31 Days of Ghostbusters

I’ve written about Ghostbusters here a few times before, but I’m about to escalate that. The new Ghostbusters movie comes out on July 15, and to celebrate the return of the franchise to the big screen, I’m going to write a Ghostbusters-related post for every day of the month of July. That’s right, it’ll be 31 days of Ghostbusters!

I’ll aim to focus as many as possible on the roleplaying side of Ghostbusters—the original Ghostbusters roleplaying game, other similar games, resources for playing a ghostly RPG, and my own creations—but other posts will simply be about Ghostbusters. (Making this clear up front will keep me from feeling I have to end every non-gaming post with “Say, remember roleplaying games? I like roleplaying games.”)

As a sneak preview, here are a few things I expect to talk about during this series:

– The sadly-out-of-print Ghostbusters RPG from West End Games
– Ghostly music
– The new movie (duh)
– How to modernize the ghostbusting business for the 21st Century
– Setting a Ghostbusters game in your town
– Busting ghosts using other game systems

Don’t worry, I’ve got at least 25 more ideas, so I won’t run out. I just don’t want to spoil them all this early! (Having said that, I do welcome article ideas from you folks. Tell me what you’d like to see here.)

See you on July 1!

Engage: The Official Star Trek Podcast

In case you hadn’t heard, the first official Star Trek podcast launched last week. I’ve listened to the first episode, and though it’s not very Star-Trek-content-heavy, that’s OK with me because the guest is Weird Al Yankovic! I loved the discussion with Al, and learned a few new things about him.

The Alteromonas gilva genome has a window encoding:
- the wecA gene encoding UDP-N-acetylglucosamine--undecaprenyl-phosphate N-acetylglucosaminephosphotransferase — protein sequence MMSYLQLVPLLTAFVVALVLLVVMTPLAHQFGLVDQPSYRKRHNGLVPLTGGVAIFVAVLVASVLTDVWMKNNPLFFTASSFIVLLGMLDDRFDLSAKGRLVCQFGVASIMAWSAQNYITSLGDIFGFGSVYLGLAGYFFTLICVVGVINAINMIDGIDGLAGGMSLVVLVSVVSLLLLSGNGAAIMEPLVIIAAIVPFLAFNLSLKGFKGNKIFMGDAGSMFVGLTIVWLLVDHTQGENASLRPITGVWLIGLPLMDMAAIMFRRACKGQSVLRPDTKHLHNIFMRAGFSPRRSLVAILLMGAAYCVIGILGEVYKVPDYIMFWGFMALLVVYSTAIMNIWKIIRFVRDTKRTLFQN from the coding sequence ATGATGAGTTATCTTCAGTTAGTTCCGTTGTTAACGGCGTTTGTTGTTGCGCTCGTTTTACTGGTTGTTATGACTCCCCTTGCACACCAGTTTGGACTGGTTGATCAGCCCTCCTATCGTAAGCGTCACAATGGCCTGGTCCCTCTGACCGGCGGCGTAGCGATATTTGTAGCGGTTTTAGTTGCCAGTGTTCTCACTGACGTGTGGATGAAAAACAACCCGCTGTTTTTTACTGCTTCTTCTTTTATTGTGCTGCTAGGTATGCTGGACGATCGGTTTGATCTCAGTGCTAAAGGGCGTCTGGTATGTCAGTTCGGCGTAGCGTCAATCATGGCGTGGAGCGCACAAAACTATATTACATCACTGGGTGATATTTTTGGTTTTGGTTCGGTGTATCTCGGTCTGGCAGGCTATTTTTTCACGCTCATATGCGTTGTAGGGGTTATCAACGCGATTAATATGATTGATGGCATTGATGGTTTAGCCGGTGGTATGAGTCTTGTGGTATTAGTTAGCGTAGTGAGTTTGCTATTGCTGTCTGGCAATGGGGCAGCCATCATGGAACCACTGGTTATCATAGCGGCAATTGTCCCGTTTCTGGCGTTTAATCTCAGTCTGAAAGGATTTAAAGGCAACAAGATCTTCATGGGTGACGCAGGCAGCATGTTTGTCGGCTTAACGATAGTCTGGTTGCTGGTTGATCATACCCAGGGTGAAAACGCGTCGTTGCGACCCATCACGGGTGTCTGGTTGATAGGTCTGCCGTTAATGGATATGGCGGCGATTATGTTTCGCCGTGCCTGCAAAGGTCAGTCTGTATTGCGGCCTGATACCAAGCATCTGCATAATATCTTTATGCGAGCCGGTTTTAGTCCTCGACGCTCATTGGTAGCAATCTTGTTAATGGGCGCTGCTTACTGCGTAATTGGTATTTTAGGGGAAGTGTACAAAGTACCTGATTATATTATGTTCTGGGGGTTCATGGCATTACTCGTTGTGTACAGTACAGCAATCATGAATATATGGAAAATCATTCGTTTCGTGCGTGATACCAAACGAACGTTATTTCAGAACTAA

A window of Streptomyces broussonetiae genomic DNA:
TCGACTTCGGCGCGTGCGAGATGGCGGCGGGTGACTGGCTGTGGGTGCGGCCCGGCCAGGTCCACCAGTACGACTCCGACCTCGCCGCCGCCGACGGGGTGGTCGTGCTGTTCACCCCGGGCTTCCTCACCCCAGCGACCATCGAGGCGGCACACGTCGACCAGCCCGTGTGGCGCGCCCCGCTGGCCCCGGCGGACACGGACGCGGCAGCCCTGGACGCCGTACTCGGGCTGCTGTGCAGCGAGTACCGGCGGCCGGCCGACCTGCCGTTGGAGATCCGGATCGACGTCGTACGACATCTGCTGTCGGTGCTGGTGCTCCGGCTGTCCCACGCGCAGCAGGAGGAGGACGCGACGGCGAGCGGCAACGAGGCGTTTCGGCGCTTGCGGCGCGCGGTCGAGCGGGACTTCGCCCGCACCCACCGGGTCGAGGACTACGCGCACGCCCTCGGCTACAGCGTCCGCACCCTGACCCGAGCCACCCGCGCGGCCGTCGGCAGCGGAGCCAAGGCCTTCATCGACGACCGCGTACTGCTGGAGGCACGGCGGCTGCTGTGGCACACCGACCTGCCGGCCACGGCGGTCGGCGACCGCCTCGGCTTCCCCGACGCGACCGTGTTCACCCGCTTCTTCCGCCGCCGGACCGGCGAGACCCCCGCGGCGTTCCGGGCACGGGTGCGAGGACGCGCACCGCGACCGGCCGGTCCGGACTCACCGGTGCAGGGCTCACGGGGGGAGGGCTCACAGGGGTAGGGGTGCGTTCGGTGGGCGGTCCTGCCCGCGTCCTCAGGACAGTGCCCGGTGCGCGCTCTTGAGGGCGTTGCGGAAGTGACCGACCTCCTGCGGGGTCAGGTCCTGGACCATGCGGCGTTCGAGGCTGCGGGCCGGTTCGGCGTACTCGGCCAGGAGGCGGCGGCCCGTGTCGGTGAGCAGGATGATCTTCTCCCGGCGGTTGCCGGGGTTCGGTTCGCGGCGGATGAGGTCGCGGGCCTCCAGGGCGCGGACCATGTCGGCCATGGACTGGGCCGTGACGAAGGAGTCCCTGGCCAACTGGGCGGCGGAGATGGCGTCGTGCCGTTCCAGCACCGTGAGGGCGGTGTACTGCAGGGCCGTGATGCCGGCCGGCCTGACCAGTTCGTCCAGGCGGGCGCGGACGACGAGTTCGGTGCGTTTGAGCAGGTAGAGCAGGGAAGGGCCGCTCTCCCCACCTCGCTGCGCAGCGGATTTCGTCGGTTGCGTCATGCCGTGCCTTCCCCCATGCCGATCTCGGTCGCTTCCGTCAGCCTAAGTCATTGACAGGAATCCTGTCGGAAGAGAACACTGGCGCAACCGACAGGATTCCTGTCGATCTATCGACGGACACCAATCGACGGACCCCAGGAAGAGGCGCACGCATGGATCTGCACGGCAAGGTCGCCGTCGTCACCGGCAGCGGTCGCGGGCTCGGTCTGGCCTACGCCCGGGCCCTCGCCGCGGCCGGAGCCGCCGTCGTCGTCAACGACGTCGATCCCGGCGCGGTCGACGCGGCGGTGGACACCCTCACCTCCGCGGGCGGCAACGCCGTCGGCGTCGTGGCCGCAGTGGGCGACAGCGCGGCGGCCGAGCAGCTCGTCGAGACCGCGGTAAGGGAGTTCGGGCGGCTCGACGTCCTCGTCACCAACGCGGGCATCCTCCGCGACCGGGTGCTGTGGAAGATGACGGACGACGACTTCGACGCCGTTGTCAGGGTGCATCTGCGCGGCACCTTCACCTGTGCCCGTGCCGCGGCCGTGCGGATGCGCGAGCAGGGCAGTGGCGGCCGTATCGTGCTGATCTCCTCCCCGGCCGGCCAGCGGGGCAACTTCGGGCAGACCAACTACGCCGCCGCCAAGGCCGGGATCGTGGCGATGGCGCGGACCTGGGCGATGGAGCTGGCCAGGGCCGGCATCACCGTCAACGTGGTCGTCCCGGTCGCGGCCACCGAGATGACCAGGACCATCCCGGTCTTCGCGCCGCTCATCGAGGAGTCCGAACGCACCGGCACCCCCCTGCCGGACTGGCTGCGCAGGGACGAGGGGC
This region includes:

I’m hoping this podcast will be a good way to learn things about the upcoming Star Trek series, and of course future movies.

Engage: The Official Star Trek Podcast

Free RPG Day 2016

This year marks the 10th anniversary of Free RPG Day, and somehow it’s the first time I took part in the event. I guess the main reason is that, where I live, there’s not a lot of publicity for the event. Okay, that’s an understatement. You’d have to specifically ask someone who knows about it, because I never did see any signs put up in a game store or notices posted online.

Anyway, my friend Jeff told me about this year’s event at Mid-South Hobbies and Games, so I eagerly attended. The event at this store was run by a local gaming group called FORGE, and they recruited GMs for two time slots that day. Each 4-hour slot offered several games, and I picked Mutant Crawl Classics and Night’s Black Agents.

Mutant Crawl Classics

Jeff’s son Parker ran The Museum at the End of Time, a Mutant Crawl Classics adventure by Jim Wampler. I’m excited about this game—it’s the forthcoming far-future post-apocalypse game from Goodman Games, a companion game to Dungeon Crawl Classics. In this preview adventure, we played 0-level tribespeople who discover the titular museum and encounter its guardians, artifacts, and mysteries.

I love any opportunity to use lots of dice. Except Shadowrun.

Though it was Parker’s first time running a DCC-related game, he did a good job. We had about a 50% death rate, which isn’t bad for a game like this, though most of our deaths came from trying to understand artifacts we found. (You’d think we’d learn our lesson after a while, but our main objective was to identify artifacts and bring them back to our village.)